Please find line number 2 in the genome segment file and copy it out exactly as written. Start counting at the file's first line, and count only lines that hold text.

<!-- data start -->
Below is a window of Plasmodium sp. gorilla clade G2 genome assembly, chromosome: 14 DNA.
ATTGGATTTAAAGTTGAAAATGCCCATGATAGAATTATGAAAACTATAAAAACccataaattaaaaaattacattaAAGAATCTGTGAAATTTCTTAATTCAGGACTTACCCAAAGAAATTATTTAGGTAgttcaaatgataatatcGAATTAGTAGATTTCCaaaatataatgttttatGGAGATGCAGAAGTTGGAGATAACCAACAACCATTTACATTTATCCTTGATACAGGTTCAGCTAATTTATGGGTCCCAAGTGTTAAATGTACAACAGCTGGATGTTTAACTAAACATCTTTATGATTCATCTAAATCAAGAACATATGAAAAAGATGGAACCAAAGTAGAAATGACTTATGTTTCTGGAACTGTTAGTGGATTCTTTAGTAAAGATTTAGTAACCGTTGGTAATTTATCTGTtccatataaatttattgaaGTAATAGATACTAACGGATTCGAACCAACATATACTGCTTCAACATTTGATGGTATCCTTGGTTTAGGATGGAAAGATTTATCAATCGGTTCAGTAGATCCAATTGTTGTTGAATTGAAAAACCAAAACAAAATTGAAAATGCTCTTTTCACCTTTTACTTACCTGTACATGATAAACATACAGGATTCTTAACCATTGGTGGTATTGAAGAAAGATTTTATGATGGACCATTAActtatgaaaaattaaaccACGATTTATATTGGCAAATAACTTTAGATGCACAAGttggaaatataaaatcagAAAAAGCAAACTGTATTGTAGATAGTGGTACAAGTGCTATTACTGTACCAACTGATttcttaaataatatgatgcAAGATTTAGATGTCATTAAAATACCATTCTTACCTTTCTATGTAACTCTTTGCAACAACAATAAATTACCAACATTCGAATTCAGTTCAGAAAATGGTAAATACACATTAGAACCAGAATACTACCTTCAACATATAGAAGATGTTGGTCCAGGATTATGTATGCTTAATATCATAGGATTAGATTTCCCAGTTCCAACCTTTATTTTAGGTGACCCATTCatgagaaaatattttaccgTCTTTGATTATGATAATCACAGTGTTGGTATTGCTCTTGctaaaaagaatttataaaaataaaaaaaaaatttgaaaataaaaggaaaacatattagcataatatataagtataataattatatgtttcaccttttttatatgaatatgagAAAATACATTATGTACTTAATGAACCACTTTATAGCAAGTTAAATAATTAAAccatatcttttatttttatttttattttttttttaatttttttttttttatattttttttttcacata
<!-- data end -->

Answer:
ATTGGATTTAAAGTTGAAAATGCCCATGATAGAATTATGAAAACTATAAAAACccataaattaaaaaattacattaAAGAATCTGTGAAATTTCTTAATTCAGGACTTACCCAAAGAAATTATTTAGGTAgttcaaatgataatatcGAATTAGTAGATTTCCaaaatataatgttttatGGAGATGCAGAAGTTGGAGATAACCAACAACCATTTACATTTATCCTTGATACAGGTTCAGCTAATTTATGGGTCCCAAGTGTTAAATGTACAACAGCTGGATGTTTAACTAAACATCTTTATGATTCATCTAAATCAAGAACATATGAAAAAGATGGAACCAAAGTAGAAATGACTTATGTTTCTGGAACTGTTAGTGGATTCTTTAGTAAAGATTTAGTAACCGTTGGTAATTTATCTGTtccatataaatttattgaaGTAATAGATACTAACGGATTCGAACCAACATATACTGCTTCAACATTTGATGGTATCCTTGGTTTAGGATGGAAAGATTTATCAATCGGTTCAGTAGATCCAATTGTTGTTGAATTGAAAAACCAAAACAAAATTGAAAATGCTCTTTTCACCTTTTACTTACCTGTACATGATAAACATACAGGATTCTTAACCATTGGTGGTATTGAAGAAAGATTTTATGATGGACCATTAActtatgaaaaattaaaccACGATTTATATTGGCAAATAACTTTAGATGCACAAGttggaaatataaaatcagAAAAAGCAAACTGTATTGTAGATAGTGGTACAAGTGCTATTACTGTACCAACTGATttcttaaataatatgatgcAAGATTTAGATGTCATTAAAATACCATTCTTACCTTTCTATGTAACTCTTTGCAACAACAATAAATTACCAACATTCGAATTCAGTTCAGAAAATGGTAAATACACATTAGAACCAGAATACTACCTTCAACATATAGAAGATGTTGGTCCAGGATTATGTATGCTTAATATCATAGGATTAGATTTCCCAGTTCCAACCTTTATTTTAGGTGACCCATTCatgagaaaatattttaccgTCTTTGATTATGATAATCACAGTGTTGGTATTGCTCTTGctaaaaagaatttataaaaataaaaaaaaaatttgaaaataaaaggaaaacatattagcataatatataagtataataattatatgtttcaccttttttatatgaatatgagAAAATACATTATGTACTTAATGAACCACTTTATAGCAAGTTAAATAATTAAAccatatcttttatttttatttttattttttttttaatttttttttttttatattttttttttcacata